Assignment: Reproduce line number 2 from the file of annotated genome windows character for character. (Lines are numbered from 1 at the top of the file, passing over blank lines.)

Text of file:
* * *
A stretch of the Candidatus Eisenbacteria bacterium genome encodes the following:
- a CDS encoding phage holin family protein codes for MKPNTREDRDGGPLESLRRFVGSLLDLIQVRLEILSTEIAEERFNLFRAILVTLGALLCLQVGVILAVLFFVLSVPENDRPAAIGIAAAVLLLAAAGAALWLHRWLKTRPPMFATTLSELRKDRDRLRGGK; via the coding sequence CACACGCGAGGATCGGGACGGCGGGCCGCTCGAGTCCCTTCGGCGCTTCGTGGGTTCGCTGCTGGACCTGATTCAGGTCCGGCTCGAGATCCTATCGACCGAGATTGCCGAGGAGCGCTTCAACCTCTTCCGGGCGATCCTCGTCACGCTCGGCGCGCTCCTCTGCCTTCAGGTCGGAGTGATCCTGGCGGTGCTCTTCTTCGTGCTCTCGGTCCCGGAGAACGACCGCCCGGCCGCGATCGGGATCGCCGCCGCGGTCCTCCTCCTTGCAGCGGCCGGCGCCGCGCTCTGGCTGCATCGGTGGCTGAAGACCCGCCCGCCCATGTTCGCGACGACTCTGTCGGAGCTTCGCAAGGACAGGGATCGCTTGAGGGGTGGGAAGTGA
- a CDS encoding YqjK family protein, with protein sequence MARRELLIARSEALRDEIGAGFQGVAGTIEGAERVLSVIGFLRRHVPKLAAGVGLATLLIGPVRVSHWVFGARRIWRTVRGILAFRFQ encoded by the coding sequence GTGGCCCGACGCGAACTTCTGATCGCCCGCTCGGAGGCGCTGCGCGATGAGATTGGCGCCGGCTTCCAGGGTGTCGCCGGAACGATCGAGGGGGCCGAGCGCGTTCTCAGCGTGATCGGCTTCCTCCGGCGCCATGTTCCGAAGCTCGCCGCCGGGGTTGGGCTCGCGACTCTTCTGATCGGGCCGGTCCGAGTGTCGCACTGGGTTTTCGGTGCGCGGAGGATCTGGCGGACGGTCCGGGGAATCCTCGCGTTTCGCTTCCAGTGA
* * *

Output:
- a CDS encoding phage holin family protein codes for MKPNTREDRDGGPLESLRRFVGSLLDLIQVRLEILSTEIAEERFNLFRAILVTLGALLCLQVGVILAVLFFVLSVPENDRPAAIGIAAAVLLLAAAGAALWLHRWLKTRPPMFATTLSELRKDRDRLRGGK; via the coding sequence CACACGCGAGGATCGGGACGGCGGGCCGCTCGAGTCCCTTCGGCGCTTCGTGGGTTCGCTGCTGGACCTGATTCAGGTCCGGCTCGAGATCCTATCGACCGAGATTGCCGAGGAGCGCTTCAACCTCTTCCGGGCGATCCTCGTCACGCTCGGCGCGCTCCTCTGCCTTCAGGTCGGAGTGATCCTGGCGGTGCTCTTCTTCGTGCTCTCGGTCCCGGAGAACGACCGCCCGGCCGCGATCGGGATCGCCGCCGCGGTCCTCCTCCTTGCAGCGGCCGGCGCCGCGCTCTGGCTGCATCGGTGGCTGAAGACCCGCCCGCCCATGTTCGCGACGACTCTGTCGGAGCTTCGCAAGGACAGGGATCGCTTGAGGGGTGGGAAGTGA